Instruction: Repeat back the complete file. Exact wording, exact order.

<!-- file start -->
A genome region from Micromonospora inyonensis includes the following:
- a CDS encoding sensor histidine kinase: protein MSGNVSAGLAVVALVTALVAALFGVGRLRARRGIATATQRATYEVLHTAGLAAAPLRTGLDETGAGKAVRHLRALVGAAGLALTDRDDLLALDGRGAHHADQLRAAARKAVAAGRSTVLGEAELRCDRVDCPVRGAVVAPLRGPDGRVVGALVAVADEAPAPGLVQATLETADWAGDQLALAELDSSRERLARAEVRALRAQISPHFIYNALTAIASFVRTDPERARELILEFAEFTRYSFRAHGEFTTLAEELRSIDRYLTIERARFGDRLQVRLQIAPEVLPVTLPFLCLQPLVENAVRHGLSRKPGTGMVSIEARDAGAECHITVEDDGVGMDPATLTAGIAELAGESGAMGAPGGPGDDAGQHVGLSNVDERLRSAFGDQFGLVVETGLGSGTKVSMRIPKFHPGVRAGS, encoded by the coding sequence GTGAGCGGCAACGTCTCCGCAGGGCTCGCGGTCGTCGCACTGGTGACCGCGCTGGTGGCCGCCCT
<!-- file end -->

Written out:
A genome region from Micromonospora inyonensis includes the following:
- a CDS encoding sensor histidine kinase: protein MSGNVSAGLAVVALVTALVAALFGVGRLRARRGIATATQRATYEVLHTAGLAAAPLRTGLDETGAGKAVRHLRALVGAAGLALTDRDDLLALDGRGAHHADQLRAAARKAVAAGRSTVLGEAELRCDRVDCPVRGAVVAPLRGPDGRVVGALVAVADEAPAPGLVQATLETADWAGDQLALAELDSSRERLARAEVRALRAQISPHFIYNALTAIASFVRTDPERARELILEFAEFTRYSFRAHGEFTTLAEELRSIDRYLTIERARFGDRLQVRLQIAPEVLPVTLPFLCLQPLVENAVRHGLSRKPGTGMVSIEARDAGAECHITVEDDGVGMDPATLTAGIAELAGESGAMGAPGGPGDDAGQHVGLSNVDERLRSAFGDQFGLVVETGLGSGTKVSMRIPKFHPGVRAGS, encoded by the coding sequence GTGAGCGGCAACGTCTCCGCAGGGCTCGCGGTCGTCGCACTGGTGACCGCGCTGGTGGCCGCCCT